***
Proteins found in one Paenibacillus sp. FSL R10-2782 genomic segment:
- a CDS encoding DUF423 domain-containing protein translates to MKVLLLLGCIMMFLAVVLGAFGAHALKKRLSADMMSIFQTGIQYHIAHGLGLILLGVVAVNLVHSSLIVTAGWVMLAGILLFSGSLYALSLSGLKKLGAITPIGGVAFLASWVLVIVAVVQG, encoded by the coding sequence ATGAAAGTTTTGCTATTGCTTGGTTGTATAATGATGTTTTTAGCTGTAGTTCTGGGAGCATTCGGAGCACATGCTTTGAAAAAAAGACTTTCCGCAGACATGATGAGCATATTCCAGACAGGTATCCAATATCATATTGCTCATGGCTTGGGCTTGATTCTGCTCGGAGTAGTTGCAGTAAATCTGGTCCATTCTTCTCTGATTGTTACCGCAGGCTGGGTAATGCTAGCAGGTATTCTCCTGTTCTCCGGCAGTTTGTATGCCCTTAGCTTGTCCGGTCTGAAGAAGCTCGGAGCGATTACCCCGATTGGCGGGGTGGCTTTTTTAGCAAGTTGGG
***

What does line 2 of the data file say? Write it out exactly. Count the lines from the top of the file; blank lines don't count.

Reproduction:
- a CDS encoding DUF423 domain-containing protein translates to MKVLLLLGCIMMFLAVVLGAFGAHALKKRLSADMMSIFQTGIQYHIAHGLGLILLGVVAVNLVHSSLIVTAGWVMLAGILLFSGSLYALSLSGLKKLGAITPIGGVAFLASWVLVIVAVVQG, encoded by the coding sequence ATGAAAGTTTTGCTATTGCTTGGTTGTATAATGATGTTTTTAGCTGTAGTTCTGGGAGCATTCGGAGCACATGCTTTGAAAAAAAGACTTTCCGCAGACATGATGAGCATATTCCAGACAGGTATCCAATATCATATTGCTCATGGCTTGGGCTTGATTCTGCTCGGAGTAGTTGCAGTAAATCTGGTCCATTCTTCTCTGATTGTTACCGCAGGCTGGGTAATGCTAGCAGGTATTCTCCTGTTCTCCGGCAGTTTGTATGCCCTTAGCTTGTCCGGTCTGAAGAAGCTCGGAGCGATTACCCCGATTGGCGGGGTGGCTTTTTTAGCAAGTTGGG